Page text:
Tuesday, 5 June, 2012

Book Review: Middlesex by Jeffrey Eugenides

I don't remember how I picked up this book in the first place but I am mighty glad I did. As the tittle suggests, it is the story of a hermaphrodite, Callie, who spends the first fourteen years of her life as a girl, till puberty hits and brings many surprises. The story actually starts with the protagonist's grandparents when they migrate from their burning hometown in Greece to the United States, forgetting everything and starting completely afresh. The book tracks the story of this Greek-American family through three generations and at the same time gives the readers a glimpse of the story of America, in particular the city of Detroit, from the 1920s to present. Though some of the issues Callie deals with are specific to her situation, I am sure many of us have been through the process of self doubt, self loathing, confusion and finally self discovery. Do you remember the feeling of feeling out of place, wondering whether our normal is the universal normal and desperately wanting to find one person who understands and accepts us? The ending is bittersweet, but also hopeful. In addition to the interesting plot, unique characters and different setting, I really liked the style of writing. Its been written like a memoir, looking back on life. The writing is humorous in some places, dramatic in others. The names of the charactors are quirky and wonderful : Chapter Eleven (Callie's brother), Lefty (Callie's grandfather) and Obscure Object (Callie's love interest).  There were beautiful phrases in the book like "family legacy of precise, codified, thourough worrying" and "emotional physics". My favorite line from the book,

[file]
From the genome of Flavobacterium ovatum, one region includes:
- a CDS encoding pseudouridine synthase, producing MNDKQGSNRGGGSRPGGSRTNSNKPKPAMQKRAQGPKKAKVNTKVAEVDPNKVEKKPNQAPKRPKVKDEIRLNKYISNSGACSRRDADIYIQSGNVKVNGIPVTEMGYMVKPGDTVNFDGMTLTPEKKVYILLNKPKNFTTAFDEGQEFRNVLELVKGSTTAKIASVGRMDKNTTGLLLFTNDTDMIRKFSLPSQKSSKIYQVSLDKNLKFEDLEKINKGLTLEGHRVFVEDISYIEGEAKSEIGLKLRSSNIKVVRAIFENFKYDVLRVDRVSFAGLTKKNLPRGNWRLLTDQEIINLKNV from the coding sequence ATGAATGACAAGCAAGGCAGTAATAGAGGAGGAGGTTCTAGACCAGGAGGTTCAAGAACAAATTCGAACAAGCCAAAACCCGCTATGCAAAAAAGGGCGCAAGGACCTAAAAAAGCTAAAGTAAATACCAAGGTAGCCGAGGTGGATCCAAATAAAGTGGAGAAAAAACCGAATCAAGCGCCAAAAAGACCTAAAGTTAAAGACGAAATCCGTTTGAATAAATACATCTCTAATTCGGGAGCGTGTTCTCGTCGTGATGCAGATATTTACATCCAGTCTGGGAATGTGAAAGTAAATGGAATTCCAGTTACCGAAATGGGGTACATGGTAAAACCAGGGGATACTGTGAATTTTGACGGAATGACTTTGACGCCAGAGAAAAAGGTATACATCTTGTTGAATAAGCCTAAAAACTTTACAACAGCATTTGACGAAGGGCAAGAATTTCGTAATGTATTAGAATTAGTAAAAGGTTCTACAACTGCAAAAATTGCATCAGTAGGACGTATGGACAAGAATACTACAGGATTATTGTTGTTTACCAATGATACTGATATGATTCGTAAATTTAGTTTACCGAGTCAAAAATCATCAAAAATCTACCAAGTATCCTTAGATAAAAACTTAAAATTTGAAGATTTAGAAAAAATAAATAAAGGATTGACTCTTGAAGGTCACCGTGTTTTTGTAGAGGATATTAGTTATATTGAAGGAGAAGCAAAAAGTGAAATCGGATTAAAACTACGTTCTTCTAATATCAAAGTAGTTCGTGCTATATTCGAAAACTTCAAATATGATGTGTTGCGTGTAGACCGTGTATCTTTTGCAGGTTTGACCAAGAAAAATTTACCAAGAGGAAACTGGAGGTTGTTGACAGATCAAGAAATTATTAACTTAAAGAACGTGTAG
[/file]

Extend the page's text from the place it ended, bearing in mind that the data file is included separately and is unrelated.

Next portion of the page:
Whereas I, even now, persist in believing that these black marks on white paper bear the greatest significance, that if I keep writing I might be able to catch the rainbow of consciousness in a jar. The only trust fund I have is this story, and I am dipping into the principical, spending it all..

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